Re: LSB Commands and Utilities, Draft proposal
On Tue, 6 Jul 1999, Frank LaMonica wrote:
> It may be easier to make meaningful progress if we were to first get our
> own Linux house in order, and then attempt to extend the view to a
> broader array of Linux-like operating systems.
> I suggest that we first try to document differences between all of the
> major Linux distributions and then try to reconcile those differences
> between each of the Linux vendors.
We have been doing this for many areas of incompatabilities. The web site
has a partial list of the ones for which work is in progress.
One thing that we want to avoid doing is to pick one implementation and
start measuring all others against it. This gives the incorrect impression
that the one we picked is the standard. Instead. we are using UNIX98 as a
guide for establishing this baseline against which all implementation will
be evaluated. We know there are differences, and we are not saying that the
differences have to be resolved, just identified and documented. UNIX98 is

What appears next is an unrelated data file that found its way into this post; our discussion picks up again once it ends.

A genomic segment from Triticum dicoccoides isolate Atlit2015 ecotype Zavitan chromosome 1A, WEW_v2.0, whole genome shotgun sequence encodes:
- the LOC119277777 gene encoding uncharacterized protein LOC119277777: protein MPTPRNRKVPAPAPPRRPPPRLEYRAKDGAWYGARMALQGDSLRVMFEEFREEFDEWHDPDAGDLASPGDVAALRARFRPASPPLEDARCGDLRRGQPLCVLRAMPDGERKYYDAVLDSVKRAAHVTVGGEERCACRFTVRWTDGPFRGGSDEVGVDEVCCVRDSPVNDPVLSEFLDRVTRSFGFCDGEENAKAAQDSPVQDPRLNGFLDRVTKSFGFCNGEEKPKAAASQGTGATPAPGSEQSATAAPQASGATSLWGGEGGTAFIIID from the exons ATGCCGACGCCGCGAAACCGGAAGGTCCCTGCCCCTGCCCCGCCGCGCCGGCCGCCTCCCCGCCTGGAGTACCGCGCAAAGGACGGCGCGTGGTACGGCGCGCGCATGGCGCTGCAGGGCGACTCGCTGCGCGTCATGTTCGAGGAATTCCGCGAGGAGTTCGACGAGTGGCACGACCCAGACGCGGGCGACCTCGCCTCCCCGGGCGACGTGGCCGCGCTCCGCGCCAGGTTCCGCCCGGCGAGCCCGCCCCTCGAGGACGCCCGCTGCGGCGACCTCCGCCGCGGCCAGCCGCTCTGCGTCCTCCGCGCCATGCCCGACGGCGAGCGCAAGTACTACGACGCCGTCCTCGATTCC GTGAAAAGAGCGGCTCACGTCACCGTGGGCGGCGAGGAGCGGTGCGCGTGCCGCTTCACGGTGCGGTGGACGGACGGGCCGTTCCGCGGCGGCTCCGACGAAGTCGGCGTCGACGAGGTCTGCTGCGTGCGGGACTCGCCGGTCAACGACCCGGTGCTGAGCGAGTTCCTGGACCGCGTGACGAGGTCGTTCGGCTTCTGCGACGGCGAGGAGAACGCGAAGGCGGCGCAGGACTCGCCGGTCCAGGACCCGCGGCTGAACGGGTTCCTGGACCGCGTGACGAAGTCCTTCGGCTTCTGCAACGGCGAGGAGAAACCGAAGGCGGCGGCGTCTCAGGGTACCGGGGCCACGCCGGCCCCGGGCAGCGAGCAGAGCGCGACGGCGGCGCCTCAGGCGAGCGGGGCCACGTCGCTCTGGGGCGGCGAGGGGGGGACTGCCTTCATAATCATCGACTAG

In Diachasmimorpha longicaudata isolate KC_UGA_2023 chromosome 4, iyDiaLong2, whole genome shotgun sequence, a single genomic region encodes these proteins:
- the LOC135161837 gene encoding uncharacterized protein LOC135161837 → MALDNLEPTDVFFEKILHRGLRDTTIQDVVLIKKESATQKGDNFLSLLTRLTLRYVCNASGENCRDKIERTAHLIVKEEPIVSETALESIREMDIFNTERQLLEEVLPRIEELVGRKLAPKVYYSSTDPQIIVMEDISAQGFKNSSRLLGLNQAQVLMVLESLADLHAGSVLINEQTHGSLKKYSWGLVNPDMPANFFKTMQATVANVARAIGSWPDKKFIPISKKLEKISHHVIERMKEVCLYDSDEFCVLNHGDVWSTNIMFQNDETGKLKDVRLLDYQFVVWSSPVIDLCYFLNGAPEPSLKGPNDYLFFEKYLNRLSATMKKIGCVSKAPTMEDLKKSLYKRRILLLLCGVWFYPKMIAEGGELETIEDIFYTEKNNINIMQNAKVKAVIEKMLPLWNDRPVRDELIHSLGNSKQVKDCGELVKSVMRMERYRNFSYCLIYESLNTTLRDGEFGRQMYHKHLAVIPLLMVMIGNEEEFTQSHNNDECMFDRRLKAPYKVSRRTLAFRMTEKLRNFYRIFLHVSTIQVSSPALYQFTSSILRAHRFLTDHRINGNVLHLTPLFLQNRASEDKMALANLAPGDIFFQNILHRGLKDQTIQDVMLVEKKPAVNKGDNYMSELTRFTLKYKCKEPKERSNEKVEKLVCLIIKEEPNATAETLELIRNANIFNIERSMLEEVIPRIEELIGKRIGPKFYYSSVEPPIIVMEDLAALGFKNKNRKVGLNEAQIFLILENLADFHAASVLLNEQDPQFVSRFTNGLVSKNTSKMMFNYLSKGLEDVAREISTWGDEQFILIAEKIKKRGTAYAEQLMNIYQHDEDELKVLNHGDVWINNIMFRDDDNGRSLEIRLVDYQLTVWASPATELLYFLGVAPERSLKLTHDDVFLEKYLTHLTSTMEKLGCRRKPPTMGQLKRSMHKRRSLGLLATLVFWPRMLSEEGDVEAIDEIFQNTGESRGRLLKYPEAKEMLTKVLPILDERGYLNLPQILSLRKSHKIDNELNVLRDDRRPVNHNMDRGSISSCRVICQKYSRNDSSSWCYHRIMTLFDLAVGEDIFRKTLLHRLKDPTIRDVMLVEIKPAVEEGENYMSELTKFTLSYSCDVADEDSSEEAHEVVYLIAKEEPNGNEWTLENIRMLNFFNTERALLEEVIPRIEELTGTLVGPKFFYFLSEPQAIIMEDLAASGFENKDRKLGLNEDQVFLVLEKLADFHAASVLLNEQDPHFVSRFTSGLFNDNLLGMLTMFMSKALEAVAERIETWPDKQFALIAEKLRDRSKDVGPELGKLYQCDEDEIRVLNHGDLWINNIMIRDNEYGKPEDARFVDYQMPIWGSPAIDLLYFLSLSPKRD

a stable non changing standard that we can use as a reference point.
> Application vendors are having a
> very difficult time trying to port applications to a moving target. It
> is a big mistake to ignore existing market share when placing a weight
> on the relative importance of existing implementations.
My experience as an ISV is that the largest existing market share has been
incompatible with itself each release. This just makes it a bunch of
smaller shares with a common name.
> I have been doing a lot of research to try to discover what issues
> application vendors feel are most relevant to their own Linux decision
> making process.
I look forward to seeing the detailed results of your research.
> Not one vendor has expressed a concern about conformance with
> some universal Unix specification - they are considering a port to Linux
> and they just want to know the rules they have to follow so they can
> reach the Linux market.
If Linux is close to UNIX98 (I didn't say matches exactly) then ISVs will
find it easier to port their apps from other flavors of Unix.
As I mentioned in my other reply on this thread, using UNIX98 is a
convenience to us. We are not mandating it, but are instead reusing the
many man years of effort that have gone into it's development. It will
be much easier for us to state that
Linux = UNIX98 - (some set of differeces)
than is will be for us to state that
Linux = set of features(1 .. N)
My PERSONAL opinion is that Linux should continue to move towards UNIX98.
Please do not confuse this with what the LSB will standardize. The latter
will be determined by a community, not me by myself.
Stuart R. Anderson firstname.lastname@example.org
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